A former professor of mine used to say, “What you see depends on where you look”. She was speaking, of course, about the significance of perspective. I suppose it was her adaptation of the philosopher Epictetus’ statement that “Men are not disturbed by things, but by the view which they take of them”.
My professor went on to say that if you are looking for garbage, you will most certainly find it. However, if you are looking for beauty, you will most certainly find that as well. It seems that there is an abundance of both in this world, but the degree to which we focus on one over the other determines how we experience the world: as full of hope and possibility, or as a campaign to make us constantly miserable.
Of course, it’s perfectly normal to become irritated and even angry with certain people and situations at times. However, when carrying around those feelings becomes a way of life, the only one hurt by the constant presence of these emotions is you. It is your heart rate that is racing, your chest that is tight, your time that has evaporated while formulating the perfect retort to someone who has wronged you. Do you really want to feel this way? Probably not.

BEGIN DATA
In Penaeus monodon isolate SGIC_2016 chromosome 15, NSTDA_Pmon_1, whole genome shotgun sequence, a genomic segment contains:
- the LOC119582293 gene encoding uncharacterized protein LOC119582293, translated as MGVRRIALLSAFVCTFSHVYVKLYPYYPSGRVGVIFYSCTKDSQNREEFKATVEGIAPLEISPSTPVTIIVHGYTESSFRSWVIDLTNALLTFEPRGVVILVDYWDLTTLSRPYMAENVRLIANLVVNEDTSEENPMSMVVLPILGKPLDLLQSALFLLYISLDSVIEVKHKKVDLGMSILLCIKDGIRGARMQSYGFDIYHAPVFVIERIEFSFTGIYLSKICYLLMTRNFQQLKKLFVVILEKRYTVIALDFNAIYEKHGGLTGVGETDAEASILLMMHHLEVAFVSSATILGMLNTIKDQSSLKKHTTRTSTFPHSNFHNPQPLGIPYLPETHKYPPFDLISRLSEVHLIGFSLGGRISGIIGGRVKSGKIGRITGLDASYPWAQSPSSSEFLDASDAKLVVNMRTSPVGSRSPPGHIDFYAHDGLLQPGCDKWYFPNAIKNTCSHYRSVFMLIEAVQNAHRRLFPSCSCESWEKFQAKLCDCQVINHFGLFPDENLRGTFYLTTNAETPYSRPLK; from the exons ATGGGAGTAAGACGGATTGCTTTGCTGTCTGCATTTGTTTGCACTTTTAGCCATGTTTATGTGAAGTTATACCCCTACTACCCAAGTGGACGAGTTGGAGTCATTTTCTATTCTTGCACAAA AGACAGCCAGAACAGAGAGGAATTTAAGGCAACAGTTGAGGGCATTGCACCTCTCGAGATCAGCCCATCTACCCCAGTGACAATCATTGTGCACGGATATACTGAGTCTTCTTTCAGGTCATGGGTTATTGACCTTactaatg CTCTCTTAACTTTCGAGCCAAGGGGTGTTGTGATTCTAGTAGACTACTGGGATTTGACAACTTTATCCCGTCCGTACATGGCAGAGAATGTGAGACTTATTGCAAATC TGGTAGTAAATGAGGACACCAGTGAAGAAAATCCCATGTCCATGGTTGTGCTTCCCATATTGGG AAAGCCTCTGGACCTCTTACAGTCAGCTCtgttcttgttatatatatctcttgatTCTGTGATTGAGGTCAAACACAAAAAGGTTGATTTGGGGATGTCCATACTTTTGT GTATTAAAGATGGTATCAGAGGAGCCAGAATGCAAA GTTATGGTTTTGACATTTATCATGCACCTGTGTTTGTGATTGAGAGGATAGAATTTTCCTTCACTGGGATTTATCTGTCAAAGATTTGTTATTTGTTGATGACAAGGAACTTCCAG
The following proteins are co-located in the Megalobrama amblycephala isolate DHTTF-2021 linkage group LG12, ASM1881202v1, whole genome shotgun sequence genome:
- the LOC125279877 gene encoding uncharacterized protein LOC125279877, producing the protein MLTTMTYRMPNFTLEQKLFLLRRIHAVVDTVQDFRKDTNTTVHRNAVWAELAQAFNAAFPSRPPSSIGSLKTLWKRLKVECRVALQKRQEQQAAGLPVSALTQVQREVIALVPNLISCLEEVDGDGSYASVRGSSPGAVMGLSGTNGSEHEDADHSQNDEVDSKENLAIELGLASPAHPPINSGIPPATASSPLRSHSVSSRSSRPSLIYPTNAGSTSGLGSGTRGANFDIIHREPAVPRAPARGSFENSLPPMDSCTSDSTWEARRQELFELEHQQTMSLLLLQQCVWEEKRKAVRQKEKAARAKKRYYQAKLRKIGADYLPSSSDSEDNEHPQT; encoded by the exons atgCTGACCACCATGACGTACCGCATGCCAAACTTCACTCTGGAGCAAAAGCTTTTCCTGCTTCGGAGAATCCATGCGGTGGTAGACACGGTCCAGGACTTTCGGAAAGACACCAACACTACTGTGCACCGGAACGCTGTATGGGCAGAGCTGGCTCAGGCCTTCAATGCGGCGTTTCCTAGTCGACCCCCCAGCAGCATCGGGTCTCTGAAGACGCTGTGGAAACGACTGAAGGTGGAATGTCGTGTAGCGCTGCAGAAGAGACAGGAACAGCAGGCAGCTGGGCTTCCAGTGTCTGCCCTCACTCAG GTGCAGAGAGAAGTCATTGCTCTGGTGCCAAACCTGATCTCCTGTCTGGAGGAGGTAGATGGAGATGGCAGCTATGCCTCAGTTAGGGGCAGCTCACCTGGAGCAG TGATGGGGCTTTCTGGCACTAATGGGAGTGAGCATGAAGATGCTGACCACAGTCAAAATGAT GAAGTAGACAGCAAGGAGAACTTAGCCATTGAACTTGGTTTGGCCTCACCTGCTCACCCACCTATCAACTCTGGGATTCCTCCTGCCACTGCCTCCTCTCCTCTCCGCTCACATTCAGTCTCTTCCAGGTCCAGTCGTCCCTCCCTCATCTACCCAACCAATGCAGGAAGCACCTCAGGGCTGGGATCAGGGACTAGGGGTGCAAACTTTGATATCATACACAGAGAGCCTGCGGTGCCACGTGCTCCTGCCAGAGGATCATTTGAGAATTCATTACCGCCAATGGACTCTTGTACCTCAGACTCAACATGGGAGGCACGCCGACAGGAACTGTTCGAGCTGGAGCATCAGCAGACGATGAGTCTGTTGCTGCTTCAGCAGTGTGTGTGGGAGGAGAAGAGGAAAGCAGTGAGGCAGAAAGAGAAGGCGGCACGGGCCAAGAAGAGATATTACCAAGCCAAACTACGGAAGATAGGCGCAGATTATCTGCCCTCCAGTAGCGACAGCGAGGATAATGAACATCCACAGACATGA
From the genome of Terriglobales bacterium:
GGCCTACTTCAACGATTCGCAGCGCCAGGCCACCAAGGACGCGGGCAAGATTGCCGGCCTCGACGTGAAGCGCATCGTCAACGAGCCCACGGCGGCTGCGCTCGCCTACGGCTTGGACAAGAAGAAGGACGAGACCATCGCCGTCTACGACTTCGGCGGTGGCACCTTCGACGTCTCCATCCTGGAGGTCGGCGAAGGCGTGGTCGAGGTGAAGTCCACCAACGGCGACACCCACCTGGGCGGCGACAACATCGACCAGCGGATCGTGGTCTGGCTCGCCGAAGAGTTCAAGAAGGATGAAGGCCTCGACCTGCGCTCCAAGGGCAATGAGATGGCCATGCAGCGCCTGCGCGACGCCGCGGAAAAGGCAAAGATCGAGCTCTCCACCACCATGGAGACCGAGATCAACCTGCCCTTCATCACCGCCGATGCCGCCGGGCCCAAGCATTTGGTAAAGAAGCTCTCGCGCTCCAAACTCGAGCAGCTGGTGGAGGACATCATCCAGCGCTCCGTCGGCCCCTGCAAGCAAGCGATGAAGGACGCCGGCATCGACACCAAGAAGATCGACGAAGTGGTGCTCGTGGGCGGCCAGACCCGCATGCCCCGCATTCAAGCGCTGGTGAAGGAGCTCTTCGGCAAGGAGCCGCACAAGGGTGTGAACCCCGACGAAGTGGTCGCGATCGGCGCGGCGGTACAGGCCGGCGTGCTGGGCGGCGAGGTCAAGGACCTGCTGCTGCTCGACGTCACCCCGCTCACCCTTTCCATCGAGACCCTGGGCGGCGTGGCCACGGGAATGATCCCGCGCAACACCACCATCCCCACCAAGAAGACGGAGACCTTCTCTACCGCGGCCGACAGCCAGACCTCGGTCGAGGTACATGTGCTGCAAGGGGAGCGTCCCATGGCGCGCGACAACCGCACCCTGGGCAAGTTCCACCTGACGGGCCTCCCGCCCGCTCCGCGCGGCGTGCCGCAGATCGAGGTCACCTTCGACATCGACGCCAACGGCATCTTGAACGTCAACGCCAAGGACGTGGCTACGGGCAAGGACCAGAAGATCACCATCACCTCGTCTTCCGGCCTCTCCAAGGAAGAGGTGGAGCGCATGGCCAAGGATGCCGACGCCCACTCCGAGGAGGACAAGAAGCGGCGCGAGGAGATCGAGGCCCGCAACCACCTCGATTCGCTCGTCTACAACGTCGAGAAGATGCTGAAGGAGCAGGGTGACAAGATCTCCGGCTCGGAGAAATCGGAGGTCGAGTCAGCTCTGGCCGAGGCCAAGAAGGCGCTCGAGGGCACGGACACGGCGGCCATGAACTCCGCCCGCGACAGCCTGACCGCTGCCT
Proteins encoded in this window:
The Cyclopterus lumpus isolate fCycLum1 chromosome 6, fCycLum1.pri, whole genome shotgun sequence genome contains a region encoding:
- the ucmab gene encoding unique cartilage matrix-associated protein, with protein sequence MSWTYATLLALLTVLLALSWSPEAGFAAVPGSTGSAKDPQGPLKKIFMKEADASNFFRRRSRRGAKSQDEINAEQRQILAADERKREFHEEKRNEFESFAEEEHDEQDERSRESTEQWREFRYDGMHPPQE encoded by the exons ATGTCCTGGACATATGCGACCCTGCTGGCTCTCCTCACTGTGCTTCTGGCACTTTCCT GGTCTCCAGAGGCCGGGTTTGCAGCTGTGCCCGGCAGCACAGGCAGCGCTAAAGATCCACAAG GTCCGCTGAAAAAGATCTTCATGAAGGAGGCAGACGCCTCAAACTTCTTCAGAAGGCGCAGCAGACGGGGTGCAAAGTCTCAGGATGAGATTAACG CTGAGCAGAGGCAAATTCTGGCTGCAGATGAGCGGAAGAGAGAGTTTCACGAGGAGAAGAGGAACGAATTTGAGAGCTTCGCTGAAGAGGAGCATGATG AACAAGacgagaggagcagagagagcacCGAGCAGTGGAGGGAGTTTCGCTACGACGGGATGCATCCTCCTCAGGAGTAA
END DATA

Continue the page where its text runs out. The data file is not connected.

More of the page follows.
The author Byron Katie refers to the ancient Chinese wisdom of the Tao Te Ching in her approach to shifting perspective. In her book, A Thousand Names for Joy, she says, “Inside and outside always match — they’re reflections of each other. The world is the mirror image of your mind.” If you believe the world is hostile and will ultimately crush you, your experience of any situation will reflect that belief. People with this worldview often say things like, “Why does this always to me?”
But Katie suggests a subtle, but profound shift to this belief: “Everything happens for you, not to you.” You can begin to see that even the painful or undesirable experiences in life are there for you to learn, to feel something different, or to help you grow and mature as a person.
Try adopting this kind of perspective, even for a day. See if your anxiety decreases and your depression lifts a smidge as you realize there is a lot of beauty out there. You just have to look for it.